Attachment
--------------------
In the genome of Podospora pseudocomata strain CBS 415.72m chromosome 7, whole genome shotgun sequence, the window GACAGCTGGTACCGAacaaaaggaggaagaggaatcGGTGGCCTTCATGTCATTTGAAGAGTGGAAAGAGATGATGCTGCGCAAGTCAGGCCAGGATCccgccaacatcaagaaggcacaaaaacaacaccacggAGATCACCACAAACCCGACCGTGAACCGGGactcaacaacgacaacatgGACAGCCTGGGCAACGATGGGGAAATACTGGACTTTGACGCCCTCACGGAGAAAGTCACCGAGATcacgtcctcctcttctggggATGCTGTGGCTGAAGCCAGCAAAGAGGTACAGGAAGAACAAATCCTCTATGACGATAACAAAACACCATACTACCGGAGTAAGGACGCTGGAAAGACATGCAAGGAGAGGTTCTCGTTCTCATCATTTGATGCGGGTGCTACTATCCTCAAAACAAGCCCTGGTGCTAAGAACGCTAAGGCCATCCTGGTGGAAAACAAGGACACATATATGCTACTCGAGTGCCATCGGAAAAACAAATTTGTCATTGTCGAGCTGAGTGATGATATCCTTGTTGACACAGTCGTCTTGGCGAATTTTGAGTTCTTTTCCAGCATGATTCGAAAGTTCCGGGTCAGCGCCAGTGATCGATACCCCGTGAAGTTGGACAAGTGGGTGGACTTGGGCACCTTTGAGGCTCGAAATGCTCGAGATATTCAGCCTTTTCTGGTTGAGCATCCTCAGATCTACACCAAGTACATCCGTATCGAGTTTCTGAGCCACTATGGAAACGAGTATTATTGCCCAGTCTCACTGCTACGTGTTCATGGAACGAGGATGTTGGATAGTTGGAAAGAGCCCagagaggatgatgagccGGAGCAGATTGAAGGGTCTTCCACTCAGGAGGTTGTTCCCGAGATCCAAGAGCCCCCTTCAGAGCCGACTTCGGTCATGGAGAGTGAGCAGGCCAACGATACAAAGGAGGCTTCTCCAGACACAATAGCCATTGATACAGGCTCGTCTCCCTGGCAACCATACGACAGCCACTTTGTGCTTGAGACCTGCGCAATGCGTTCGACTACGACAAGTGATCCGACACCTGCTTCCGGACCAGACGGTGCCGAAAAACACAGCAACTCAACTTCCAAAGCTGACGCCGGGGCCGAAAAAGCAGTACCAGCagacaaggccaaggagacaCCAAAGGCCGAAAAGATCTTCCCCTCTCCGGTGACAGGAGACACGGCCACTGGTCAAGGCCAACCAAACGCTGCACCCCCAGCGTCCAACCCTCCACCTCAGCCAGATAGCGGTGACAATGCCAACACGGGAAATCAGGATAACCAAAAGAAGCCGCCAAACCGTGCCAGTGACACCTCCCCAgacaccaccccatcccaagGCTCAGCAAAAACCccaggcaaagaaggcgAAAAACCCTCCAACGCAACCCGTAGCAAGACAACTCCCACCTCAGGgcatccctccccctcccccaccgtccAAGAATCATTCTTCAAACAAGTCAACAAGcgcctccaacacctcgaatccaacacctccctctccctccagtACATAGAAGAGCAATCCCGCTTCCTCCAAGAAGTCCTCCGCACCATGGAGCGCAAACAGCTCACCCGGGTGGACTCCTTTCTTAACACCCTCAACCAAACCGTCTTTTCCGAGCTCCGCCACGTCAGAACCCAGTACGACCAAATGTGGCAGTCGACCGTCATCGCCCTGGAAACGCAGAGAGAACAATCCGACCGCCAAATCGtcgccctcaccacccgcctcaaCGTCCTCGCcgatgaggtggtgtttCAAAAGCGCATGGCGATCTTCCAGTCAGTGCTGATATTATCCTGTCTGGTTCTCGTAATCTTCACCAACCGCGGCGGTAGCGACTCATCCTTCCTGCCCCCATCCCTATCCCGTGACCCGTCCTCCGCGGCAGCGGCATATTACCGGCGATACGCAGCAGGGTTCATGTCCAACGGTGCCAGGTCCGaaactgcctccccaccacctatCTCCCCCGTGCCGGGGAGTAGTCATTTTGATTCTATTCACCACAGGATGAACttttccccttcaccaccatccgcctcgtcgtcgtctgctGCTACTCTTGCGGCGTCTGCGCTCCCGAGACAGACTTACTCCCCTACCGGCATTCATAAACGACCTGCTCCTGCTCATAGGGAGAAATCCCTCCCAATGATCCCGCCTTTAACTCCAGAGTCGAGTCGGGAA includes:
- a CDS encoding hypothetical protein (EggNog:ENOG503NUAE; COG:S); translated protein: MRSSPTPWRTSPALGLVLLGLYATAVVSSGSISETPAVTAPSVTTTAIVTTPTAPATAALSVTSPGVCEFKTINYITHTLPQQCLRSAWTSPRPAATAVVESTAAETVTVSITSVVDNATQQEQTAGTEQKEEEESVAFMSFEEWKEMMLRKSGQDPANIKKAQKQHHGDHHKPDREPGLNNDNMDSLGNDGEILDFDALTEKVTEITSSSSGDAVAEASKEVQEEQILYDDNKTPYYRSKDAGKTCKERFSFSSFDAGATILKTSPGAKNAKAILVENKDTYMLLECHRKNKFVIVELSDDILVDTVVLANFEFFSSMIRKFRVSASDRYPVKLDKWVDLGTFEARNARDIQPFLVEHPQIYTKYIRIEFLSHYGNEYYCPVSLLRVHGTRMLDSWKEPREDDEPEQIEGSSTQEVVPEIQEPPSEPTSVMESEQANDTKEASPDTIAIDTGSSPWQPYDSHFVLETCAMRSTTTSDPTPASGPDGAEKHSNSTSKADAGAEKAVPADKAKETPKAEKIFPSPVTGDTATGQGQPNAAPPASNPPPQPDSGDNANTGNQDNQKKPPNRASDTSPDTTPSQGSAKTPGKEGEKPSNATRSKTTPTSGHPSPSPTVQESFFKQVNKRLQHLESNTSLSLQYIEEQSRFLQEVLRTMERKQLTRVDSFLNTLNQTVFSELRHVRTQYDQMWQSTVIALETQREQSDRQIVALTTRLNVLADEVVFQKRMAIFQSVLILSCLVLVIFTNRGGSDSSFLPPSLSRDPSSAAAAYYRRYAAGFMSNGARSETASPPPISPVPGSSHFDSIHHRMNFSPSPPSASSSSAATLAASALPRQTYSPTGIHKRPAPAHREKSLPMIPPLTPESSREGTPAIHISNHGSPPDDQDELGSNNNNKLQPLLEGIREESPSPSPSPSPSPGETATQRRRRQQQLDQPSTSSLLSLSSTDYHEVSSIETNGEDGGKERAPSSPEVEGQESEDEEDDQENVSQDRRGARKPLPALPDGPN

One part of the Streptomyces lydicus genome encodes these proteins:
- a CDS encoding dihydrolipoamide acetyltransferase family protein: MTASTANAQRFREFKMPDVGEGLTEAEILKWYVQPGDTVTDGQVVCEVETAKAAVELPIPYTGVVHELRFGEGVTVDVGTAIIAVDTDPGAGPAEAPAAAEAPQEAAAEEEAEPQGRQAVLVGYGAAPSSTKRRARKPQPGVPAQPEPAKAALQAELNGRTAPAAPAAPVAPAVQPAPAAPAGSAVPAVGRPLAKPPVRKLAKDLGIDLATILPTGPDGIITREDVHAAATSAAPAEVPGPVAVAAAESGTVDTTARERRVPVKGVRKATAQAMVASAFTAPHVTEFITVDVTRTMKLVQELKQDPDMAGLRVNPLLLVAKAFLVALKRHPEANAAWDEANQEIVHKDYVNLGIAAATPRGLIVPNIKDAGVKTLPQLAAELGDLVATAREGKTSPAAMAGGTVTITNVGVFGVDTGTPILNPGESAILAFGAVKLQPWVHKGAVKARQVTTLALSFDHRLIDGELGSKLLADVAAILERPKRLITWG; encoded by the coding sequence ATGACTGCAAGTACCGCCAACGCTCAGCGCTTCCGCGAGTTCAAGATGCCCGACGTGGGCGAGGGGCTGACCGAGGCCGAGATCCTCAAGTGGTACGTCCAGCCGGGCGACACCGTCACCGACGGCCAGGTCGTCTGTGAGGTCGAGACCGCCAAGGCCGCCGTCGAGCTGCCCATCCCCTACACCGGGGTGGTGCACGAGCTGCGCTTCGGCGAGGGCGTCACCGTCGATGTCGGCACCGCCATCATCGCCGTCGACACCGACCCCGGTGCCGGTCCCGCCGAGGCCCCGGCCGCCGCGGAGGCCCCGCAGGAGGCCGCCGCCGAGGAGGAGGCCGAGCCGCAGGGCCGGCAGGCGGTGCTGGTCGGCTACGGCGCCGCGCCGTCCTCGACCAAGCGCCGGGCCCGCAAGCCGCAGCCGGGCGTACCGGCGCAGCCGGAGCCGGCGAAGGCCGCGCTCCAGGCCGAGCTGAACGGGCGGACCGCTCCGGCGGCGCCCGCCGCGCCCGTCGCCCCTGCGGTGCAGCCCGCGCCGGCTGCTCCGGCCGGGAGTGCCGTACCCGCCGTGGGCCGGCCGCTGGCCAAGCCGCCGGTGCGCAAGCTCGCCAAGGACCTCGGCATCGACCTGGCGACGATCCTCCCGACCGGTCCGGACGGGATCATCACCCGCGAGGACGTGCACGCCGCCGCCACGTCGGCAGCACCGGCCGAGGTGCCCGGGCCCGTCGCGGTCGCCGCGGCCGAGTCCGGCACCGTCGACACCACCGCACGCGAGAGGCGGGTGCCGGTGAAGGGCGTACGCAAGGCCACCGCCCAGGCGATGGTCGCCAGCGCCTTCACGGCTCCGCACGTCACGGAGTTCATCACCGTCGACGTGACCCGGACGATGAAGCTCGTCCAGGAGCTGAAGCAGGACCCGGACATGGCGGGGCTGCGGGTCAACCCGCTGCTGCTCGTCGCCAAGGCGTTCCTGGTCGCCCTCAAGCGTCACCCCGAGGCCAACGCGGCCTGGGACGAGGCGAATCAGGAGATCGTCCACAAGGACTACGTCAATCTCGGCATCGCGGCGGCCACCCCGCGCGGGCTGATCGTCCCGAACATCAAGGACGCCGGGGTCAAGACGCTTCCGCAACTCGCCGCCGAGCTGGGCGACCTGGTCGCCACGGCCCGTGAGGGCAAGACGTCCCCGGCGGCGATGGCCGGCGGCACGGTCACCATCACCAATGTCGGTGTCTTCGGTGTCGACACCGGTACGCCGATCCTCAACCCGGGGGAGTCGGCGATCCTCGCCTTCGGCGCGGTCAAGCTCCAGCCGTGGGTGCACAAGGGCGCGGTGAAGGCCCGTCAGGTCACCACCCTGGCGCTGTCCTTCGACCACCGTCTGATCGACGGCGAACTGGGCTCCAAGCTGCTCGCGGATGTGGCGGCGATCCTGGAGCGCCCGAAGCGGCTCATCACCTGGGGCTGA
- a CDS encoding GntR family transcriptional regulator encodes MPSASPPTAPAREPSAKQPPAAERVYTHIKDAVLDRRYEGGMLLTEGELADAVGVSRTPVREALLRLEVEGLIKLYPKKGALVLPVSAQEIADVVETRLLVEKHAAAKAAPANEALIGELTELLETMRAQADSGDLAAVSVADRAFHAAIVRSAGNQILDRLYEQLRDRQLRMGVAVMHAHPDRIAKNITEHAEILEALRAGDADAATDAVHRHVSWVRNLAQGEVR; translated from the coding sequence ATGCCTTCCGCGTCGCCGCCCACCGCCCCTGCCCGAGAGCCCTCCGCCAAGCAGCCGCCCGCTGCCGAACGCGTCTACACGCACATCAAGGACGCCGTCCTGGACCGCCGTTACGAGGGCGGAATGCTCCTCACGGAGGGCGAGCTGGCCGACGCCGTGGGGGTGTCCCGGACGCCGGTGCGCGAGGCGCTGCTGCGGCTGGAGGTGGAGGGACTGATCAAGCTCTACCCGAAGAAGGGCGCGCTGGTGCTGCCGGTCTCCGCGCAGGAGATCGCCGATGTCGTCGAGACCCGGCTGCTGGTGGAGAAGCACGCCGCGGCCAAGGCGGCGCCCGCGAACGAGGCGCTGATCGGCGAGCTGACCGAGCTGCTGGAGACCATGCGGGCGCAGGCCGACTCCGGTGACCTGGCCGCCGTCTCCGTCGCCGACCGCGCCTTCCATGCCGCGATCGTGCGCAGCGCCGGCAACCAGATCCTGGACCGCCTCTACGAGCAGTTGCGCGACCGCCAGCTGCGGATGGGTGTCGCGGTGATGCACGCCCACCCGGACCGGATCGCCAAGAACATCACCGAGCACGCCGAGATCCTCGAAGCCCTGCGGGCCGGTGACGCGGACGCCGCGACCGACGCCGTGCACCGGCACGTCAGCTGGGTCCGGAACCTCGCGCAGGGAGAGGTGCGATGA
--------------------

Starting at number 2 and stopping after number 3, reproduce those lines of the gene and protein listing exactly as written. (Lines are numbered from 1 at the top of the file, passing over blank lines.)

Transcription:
- a CDS encoding hypothetical protein (EggNog:ENOG503NUAE; COG:S); translated protein: MRSSPTPWRTSPALGLVLLGLYATAVVSSGSISETPAVTAPSVTTTAIVTTPTAPATAALSVTSPGVCEFKTINYITHTLPQQCLRSAWTSPRPAATAVVESTAAETVTVSITSVVDNATQQEQTAGTEQKEEEESVAFMSFEEWKEMMLRKSGQDPANIKKAQKQHHGDHHKPDREPGLNNDNMDSLGNDGEILDFDALTEKVTEITSSSSGDAVAEASKEVQEEQILYDDNKTPYYRSKDAGKTCKERFSFSSFDAGATILKTSPGAKNAKAILVENKDTYMLLECHRKNKFVIVELSDDILVDTVVLANFEFFSSMIRKFRVSASDRYPVKLDKWVDLGTFEARNARDIQPFLVEHPQIYTKYIRIEFLSHYGNEYYCPVSLLRVHGTRMLDSWKEPREDDEPEQIEGSSTQEVVPEIQEPPSEPTSVMESEQANDTKEASPDTIAIDTGSSPWQPYDSHFVLETCAMRSTTTSDPTPASGPDGAEKHSNSTSKADAGAEKAVPADKAKETPKAEKIFPSPVTGDTATGQGQPNAAPPASNPPPQPDSGDNANTGNQDNQKKPPNRASDTSPDTTPSQGSAKTPGKEGEKPSNATRSKTTPTSGHPSPSPTVQESFFKQVNKRLQHLESNTSLSLQYIEEQSRFLQEVLRTMERKQLTRVDSFLNTLNQTVFSELRHVRTQYDQMWQSTVIALETQREQSDRQIVALTTRLNVLADEVVFQKRMAIFQSVLILSCLVLVIFTNRGGSDSSFLPPSLSRDPSSAAAAYYRRYAAGFMSNGARSETASPPPISPVPGSSHFDSIHHRMNFSPSPPSASSSSAATLAASALPRQTYSPTGIHKRPAPAHREKSLPMIPPLTPESSREGTPAIHISNHGSPPDDQDELGSNNNNKLQPLLEGIREESPSPSPSPSPSPGETATQRRRRQQQLDQPSTSSLLSLSSTDYHEVSSIETNGEDGGKERAPSSPEVEGQESEDEEDDQENVSQDRRGARKPLPALPDGPN

One part of the Streptomyces lydicus genome encodes these proteins: